State legislative leaders made a mistake last week by immediately appealing the latest ruling from a federal judge that Arizona has to spend more money to teach English to students of immigrant families.
We understand the frustration of lawmakers who are tired of critics seeking ever-higher dollar amounts to satisfy a seven-year-old court decision against the state in a 15-year-old lawsuit. But the Legislature’s current plan to adequately teach English language learners includes a couple of side issues that appear to clearly violate federal law and needlessly complicate any resolution to this case. The Legislature should fix these problems first to make it easier to confront the fundamental question of just how much say a vague federal mandate should have over the state’s fiscal priorities.
Since the federal court ruled against the state in 2000, the Legislature has increased spending by $210 per student, or by $28.35 million this year. But lawmakers discovered there’s no generally accepted method for the “right” way to quickly teach English to Spanish-speaking kids, so there’s no concrete way to determine how much money the state should be spending. Backers of the lawsuit argue it should be as much as $162 million more, but they are relying on the upper end of a range of estimates from education experts.
Still, the federal court decided in late 2005 the Legislature had failed to come up with a clear plan to end the state’s deficiencies. So Judge Raner Collins assessed fines that reached more than $21 million until the Legislature adopted a new law last year that offers still more money but also tries to limit the final cost to taxpayers.
Collins ruled last week those limits have compounded the state’s mistakes. First, the new law says school districts must count all of their federal grants toward English language learner programs before they can apply for more state funds. But federal rules are clear that federal funds are supposed to provide extra assistance for students facing unusual challenges, and can’t be used to pay for state obligations. And like it or not, Arizona is under a mandate to help Spanish-speaking students.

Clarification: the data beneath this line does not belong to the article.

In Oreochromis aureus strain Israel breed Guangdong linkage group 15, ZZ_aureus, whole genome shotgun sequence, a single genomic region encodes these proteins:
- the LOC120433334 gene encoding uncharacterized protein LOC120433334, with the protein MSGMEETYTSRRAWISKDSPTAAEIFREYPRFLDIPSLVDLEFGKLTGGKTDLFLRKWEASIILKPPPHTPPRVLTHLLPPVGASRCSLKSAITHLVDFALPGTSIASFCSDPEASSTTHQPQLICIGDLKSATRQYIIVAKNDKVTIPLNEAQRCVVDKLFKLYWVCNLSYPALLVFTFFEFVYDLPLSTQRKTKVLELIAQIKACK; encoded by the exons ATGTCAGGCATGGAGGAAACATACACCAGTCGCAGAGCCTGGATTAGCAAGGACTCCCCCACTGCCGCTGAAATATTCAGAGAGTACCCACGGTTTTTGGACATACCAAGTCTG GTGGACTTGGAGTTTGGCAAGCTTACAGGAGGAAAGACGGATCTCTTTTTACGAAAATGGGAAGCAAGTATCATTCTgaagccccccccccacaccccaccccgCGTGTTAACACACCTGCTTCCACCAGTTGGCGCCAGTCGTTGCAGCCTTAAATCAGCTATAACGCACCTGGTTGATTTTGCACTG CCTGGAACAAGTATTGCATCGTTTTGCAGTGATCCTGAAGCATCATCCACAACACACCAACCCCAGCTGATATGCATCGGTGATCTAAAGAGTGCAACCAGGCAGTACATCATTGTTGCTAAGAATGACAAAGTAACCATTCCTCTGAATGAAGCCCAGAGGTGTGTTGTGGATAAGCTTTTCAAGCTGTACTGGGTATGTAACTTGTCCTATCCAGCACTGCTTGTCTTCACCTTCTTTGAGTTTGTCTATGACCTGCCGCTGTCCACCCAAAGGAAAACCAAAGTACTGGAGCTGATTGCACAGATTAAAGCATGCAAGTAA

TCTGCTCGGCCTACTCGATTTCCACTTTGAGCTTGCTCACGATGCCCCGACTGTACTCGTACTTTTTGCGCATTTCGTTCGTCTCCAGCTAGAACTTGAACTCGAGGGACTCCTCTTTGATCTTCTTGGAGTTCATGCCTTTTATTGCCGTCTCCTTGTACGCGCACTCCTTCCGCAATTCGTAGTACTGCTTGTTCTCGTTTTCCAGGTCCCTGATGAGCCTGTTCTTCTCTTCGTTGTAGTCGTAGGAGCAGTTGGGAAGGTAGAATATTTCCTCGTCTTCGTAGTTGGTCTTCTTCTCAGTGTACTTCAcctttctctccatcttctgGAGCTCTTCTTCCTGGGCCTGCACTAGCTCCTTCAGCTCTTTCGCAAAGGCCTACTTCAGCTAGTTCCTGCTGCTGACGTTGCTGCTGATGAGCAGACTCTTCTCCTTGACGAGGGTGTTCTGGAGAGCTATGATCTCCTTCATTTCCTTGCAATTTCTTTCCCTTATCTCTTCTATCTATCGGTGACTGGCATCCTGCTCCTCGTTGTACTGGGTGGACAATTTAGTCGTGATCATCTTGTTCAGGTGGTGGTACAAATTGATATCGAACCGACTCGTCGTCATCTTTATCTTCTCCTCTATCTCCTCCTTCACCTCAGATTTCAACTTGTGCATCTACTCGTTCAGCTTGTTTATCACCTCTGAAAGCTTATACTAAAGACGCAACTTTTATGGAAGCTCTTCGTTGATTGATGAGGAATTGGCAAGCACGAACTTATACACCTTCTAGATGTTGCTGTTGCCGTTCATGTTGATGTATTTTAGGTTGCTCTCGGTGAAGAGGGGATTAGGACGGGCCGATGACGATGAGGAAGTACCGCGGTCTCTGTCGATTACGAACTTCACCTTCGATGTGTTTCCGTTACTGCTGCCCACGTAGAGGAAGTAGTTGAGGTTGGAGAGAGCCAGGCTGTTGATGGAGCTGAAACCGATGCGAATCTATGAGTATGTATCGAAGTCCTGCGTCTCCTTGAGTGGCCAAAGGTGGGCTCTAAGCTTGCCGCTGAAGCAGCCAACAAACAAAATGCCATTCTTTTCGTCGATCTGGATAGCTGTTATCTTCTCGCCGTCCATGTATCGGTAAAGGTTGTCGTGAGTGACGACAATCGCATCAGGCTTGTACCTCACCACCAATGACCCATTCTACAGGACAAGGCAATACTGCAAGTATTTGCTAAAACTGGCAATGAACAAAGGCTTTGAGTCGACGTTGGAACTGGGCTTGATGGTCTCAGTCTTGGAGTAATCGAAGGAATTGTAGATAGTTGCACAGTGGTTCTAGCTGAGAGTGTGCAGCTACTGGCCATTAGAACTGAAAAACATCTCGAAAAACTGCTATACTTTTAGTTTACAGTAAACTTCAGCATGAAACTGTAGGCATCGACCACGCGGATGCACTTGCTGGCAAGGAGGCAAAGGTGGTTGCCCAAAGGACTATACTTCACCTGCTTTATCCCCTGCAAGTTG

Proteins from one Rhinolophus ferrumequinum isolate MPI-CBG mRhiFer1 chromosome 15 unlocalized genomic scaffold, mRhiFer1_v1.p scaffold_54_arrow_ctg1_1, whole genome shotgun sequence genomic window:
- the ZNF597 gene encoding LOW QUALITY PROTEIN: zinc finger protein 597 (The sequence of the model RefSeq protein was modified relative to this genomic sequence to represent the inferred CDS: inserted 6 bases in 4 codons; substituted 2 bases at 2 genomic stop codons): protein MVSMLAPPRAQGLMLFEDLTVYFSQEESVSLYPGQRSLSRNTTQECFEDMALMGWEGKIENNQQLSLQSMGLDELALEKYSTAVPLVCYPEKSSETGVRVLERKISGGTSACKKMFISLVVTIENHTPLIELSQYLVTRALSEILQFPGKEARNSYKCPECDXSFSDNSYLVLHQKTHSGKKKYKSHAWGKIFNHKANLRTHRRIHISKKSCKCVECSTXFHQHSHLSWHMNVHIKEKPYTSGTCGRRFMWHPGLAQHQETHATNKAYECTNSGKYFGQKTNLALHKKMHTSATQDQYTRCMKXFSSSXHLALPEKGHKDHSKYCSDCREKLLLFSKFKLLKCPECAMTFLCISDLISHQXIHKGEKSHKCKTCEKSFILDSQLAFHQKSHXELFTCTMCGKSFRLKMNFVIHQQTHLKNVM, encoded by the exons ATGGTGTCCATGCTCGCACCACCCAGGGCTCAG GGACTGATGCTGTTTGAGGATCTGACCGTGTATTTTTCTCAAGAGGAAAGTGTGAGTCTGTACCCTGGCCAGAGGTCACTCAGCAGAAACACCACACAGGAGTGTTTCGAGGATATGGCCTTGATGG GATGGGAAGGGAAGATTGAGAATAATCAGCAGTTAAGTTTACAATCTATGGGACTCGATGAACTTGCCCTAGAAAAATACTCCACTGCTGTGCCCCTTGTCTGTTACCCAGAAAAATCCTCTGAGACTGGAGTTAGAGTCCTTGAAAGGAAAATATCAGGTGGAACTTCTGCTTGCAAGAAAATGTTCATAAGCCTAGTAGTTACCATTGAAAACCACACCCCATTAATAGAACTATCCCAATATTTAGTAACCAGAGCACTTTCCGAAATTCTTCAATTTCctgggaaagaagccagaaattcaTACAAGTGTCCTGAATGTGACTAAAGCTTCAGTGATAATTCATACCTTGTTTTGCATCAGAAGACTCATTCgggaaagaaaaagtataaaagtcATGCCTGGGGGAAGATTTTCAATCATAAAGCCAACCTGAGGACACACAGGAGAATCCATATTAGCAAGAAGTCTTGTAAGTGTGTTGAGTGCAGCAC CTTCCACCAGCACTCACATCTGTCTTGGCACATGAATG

A second problem is the Legislature said school districts can receive funding for only the first two years that English learners are enrolled, when most experts agree some students will need longer to become proficient.
After being rebuked by Collins last week, legislative leaders decided to ask the Ninth Circuit Court of Appeals to intervene again. The appellate court was sympathetic last year to lawmakers, throwing out the $21 million in fines and ordering Collins to reconsider the 2000 ruling. The higher court noted a number of issues have changed since then, including the fact that Nogales has made a remarkable turnaround and its students are now doing better than the statewide average.
But we doubt the Ninth Circuit will overlook the Legislature’s attempts to switch federal money for state funds and to artificially dictate how fast children must learn. Removing these issues from the state law would allow Arizona to go back to court with clean hands and a much stronger argument that this 15-year-old lawsuit should come to an end.
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